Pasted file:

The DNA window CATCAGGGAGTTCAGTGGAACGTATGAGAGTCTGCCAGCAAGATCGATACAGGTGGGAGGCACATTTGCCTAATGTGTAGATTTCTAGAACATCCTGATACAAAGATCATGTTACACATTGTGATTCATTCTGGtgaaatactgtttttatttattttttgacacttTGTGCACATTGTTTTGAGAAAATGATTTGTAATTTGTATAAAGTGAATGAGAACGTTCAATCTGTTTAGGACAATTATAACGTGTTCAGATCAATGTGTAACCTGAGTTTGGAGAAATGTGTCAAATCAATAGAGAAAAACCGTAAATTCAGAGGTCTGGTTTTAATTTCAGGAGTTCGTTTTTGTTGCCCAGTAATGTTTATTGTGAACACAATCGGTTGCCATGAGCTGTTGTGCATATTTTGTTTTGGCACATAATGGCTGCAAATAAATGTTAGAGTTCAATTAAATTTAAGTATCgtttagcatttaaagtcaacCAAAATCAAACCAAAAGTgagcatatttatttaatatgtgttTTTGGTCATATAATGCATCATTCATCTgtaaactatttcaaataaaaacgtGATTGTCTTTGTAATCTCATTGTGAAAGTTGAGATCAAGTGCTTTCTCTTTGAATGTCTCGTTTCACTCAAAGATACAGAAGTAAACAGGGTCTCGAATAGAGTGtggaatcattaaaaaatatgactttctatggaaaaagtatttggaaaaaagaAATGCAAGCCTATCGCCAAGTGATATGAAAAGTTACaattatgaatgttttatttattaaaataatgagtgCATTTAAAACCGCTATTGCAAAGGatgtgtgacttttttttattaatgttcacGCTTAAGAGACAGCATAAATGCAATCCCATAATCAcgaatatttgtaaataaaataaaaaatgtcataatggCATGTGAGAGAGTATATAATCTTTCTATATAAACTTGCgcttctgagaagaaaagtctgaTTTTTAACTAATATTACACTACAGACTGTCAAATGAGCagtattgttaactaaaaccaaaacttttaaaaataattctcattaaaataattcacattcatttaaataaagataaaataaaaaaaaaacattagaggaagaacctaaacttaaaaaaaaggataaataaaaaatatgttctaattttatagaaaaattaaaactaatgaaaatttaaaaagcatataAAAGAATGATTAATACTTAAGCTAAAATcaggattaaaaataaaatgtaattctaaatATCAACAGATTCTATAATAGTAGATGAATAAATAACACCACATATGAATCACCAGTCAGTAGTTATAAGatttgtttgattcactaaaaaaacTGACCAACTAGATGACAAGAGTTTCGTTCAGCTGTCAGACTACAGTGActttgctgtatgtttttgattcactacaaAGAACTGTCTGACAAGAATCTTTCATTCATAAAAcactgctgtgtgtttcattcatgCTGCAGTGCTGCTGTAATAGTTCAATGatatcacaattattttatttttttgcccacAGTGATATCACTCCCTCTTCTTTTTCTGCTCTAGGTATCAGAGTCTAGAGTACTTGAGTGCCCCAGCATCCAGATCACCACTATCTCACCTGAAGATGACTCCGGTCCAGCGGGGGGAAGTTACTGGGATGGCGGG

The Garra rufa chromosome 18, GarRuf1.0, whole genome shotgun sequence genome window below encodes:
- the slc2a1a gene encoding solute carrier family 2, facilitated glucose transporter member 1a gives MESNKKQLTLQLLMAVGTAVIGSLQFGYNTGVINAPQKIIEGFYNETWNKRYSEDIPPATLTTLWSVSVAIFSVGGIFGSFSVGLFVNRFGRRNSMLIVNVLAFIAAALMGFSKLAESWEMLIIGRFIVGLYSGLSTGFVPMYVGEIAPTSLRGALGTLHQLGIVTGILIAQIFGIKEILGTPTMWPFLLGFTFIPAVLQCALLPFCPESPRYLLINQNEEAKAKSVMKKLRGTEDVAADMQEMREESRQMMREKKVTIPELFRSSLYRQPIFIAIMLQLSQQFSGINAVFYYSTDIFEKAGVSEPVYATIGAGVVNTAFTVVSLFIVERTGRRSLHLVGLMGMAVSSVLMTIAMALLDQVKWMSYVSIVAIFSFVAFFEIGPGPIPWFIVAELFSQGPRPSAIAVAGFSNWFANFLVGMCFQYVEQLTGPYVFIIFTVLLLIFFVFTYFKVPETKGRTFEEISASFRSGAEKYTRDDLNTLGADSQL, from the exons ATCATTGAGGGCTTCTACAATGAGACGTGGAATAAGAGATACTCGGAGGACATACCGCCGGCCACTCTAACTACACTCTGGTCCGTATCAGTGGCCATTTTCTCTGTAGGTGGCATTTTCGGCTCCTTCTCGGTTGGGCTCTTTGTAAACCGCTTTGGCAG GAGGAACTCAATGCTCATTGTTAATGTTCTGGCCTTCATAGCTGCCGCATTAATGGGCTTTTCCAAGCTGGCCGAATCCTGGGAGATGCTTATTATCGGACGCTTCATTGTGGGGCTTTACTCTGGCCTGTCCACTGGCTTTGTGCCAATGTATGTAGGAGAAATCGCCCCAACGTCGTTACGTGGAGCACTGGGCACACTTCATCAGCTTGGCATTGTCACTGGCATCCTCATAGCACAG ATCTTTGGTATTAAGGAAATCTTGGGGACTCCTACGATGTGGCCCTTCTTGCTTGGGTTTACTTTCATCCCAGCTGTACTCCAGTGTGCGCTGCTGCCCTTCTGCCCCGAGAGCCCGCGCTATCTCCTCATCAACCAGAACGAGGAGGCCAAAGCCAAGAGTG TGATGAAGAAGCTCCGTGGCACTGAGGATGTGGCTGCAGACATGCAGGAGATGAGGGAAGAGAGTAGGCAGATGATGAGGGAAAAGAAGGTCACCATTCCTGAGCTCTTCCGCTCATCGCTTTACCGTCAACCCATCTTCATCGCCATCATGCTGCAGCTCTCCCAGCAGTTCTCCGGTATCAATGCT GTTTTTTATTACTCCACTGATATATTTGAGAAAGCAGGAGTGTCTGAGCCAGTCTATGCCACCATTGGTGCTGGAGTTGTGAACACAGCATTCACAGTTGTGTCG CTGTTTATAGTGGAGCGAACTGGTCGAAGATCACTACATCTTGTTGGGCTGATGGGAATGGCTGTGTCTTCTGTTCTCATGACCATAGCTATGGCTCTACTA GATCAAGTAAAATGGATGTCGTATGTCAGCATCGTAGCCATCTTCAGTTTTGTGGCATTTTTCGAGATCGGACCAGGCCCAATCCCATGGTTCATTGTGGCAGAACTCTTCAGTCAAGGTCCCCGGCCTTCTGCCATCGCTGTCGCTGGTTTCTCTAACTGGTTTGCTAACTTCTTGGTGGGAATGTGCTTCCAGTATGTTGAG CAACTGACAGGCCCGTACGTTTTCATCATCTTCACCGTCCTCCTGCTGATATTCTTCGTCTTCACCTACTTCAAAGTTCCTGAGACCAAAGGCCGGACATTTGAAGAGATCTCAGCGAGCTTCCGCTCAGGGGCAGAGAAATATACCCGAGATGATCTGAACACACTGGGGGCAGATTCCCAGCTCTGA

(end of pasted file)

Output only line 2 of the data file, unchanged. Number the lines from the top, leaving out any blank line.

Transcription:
The Garra rufa chromosome 18, GarRuf1.0, whole genome shotgun sequence genome window below encodes: